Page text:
In a land of many mountains, it’s the Matterhorn that stands out from the crowd. Literally. Not because of its size, though as one of the 48 Swiss mountains that top 4000m it is more than a pimple, but because it sits in solitary isolation, detached from neighbouring peaks. That’s why it looks so splendid, because you can see the whole mountain from bottom to top.
The best place to see this majestic mountain is not from the nearby resort of Zermatt, though that does indeed have a great view, but from the train to Gornergrat. This cogwheel line, which opened in 1898, winds its way up from Zermatt to the dizzying heights of 3098 metres above sea level. From that lofty point the panorama is breathtaking, and not just because of the altitude: along with the Matterhorn, you can also see Switzerland’s highest mountain, Dufourspitze, and the mighty Gorner glacier.
But the Matterhorn is more than just a pretty picture. This singular, triangular wonder with a slightly crooked peak has become the iconic symbol of Switzerland, replicated on everything from chocolate bars to ice cubes. The summit, which stands at 4478 metres (that’s 14,692ft for anyone still living in 1960. Or in America), was one of the last Swiss peaks to be conquered. That feat was finally achieved on 14 July 1865 by a team of four British climbers guided by two Swiss and one French guide. Only three lived to tell the tale of their success.
View of the Matterhorn from Zermatt
On the way down, one of the party slipped and fell, dragging three others with him to their deaths. Edward Whymper and the two surviving Swiss guides made it back to Zermatt alive. The tragedy made headlines around the world, and has been the subject of much controversy ever since. But that hasn’t stopped others wanting to follow in Whymper’s footsteps, though sadly over 500 climbers have since died on the Matterhorn.
The safest way to enjoy the beauty of Switzerland’s most famous mountain is definitely from the window of the Gornergrat train or the panorama terrace at the top of the line. It’s worth every penny and every minute.
Zermatt's first open-air theatre
Zermatt, 13th July 1865: At the crack of dawn, a seven-man rope team makes its way along the Hörnligrat towards the Matterhorn. Their goal: the summit of the only 4,000-metre mountain in the Swiss Alps that had not yet been climbed. The day, and with it Edward Whymper, would go down in history. For the 150th anniversary of the first ascent of the Matterhorn, "The Matterhorn Story" will be premièred on the Gornergrat before the unique backdrop of the Matterhorn in the summer of 2015.
To celebrate the 150-year anniversary of the first ascent of the Matterhorn, a grandstand for 700 spectators has been built on the Gornergrat above Zermatt. The première of the very first performance of "The Matterhorn Story" is on Thursday, 9th July 2015. From this date, and up to Saturday, 29th August, the open-air theatre will be performed at 7.30 p.m. from Wednesday to Saturday, and at 2.00 p.m. on Sunday afternoons. The play details the story of the expedition and court case that later followed. For tickets see: www.zermatt.ch/en/150/Events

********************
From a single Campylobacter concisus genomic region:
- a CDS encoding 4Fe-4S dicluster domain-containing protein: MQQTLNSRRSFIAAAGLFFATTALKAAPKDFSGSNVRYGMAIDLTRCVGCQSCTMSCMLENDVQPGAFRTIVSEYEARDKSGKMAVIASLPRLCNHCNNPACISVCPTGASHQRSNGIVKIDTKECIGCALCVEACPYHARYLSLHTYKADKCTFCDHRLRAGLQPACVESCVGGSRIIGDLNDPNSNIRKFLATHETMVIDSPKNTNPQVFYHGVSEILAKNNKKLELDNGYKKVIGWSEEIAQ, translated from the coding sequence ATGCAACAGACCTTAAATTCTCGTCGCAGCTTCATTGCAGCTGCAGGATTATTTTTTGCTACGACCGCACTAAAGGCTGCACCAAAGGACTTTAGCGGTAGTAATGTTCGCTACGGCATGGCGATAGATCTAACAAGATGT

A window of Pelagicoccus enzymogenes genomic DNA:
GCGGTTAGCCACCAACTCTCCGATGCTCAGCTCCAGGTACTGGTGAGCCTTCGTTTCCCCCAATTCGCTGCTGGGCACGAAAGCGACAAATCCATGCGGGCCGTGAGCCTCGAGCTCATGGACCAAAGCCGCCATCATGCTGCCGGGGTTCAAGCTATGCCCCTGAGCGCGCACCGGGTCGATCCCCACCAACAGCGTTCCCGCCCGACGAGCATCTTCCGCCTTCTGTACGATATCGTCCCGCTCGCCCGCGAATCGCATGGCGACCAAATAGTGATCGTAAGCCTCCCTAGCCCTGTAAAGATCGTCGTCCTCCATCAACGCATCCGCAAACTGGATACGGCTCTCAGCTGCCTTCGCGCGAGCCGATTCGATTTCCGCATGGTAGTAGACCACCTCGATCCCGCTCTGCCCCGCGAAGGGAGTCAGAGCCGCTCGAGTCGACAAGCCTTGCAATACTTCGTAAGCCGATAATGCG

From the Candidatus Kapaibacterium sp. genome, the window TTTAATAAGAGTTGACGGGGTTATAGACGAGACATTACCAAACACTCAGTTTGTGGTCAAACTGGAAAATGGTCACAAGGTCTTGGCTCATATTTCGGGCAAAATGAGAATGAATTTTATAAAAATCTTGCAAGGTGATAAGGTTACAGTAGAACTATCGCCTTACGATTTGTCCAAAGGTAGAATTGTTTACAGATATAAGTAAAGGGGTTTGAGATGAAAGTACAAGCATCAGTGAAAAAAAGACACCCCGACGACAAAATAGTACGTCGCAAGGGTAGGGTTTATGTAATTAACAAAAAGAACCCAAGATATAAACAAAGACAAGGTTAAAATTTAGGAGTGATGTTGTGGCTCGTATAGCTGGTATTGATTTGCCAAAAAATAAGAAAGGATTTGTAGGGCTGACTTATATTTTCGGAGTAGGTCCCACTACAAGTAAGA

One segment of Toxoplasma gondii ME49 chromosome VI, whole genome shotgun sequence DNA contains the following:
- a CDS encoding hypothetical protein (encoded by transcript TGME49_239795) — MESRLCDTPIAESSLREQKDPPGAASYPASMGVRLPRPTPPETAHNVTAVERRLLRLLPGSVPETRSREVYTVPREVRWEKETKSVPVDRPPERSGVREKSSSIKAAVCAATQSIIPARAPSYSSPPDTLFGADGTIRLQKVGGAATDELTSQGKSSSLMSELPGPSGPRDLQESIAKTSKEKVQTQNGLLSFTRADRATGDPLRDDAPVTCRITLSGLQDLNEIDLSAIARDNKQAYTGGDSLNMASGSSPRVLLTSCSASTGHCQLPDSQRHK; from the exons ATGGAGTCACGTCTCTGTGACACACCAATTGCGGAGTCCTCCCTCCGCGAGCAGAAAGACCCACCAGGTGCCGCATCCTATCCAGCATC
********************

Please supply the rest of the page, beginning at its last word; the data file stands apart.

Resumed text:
Zermatt open-air theatre
Matterhorn: Portrait of a moutain. Exhibition by photographer Nenad Saljic
Photographer Nenad Saljic will be exhibiting photographs from his “Matterhorn” series of works in the CERVO Mountain Boutique Resort in collaboration with Galerie Rigassi from Bern. The collection, entitled ‘Matterhorn’, have already won several awards, including the National Geographic Award in 2010 and 2012. In 2013, he won the Sony World Photography Award in the category Professional Landscape Photographer of the Year. From 14th July - 16th August 2015 www.zermatt.ch/exhibition
Matterhorn: Portrait of a moutain © Nenad Saljic
Special exhibition at the Matterhorn Museum
What remains after 150 years? Can the circumstances of the tragedy still be reconstructed? A descendant starts his search for the truth to find out what really happened during the first ascent on the Matterhorn. For the first time in 150 years these contemporary documents will be shown, as images, together at one place. This unique collection of historic documents will be conserved as an exhibition catalogue to make it available to the broader public. Matthias Taugwalder guides daily at 16.00 until 18th July through his exhibition. www.matthias-taugwalder.com
Ceremonial opening of the Hörnlihütte at Base Camp Matterhorn
The first ascent of this mountain is considered to represent the birth of alpinism and the start of tourism development in the Alps. One of the key elements of the Matterhorn ascent’s anniversary year will be a focus on the Hörnlihütte (base camp) as the gateway to the Matterhorn. For this reason, Zermatt tourism have organised tours to and from the basecamp, to allow keen climbers, history buffs, nature lovers and expeditionists alike the chance to explore the area. From the 14th July until the 1st October five leisure experiences are offered from anywhere in Switzerland to Zermatt, including a Matterhorn Glacier Trail, alpine helicopter ride and hiking or moutainbiking tours of the area. For tickets and information www.sbb.ch/matterhorn
Hörnlihütte at Base Camp Matterhorn
For more celebrations and information about Zermatt in the summer visit: www.zermatt.ch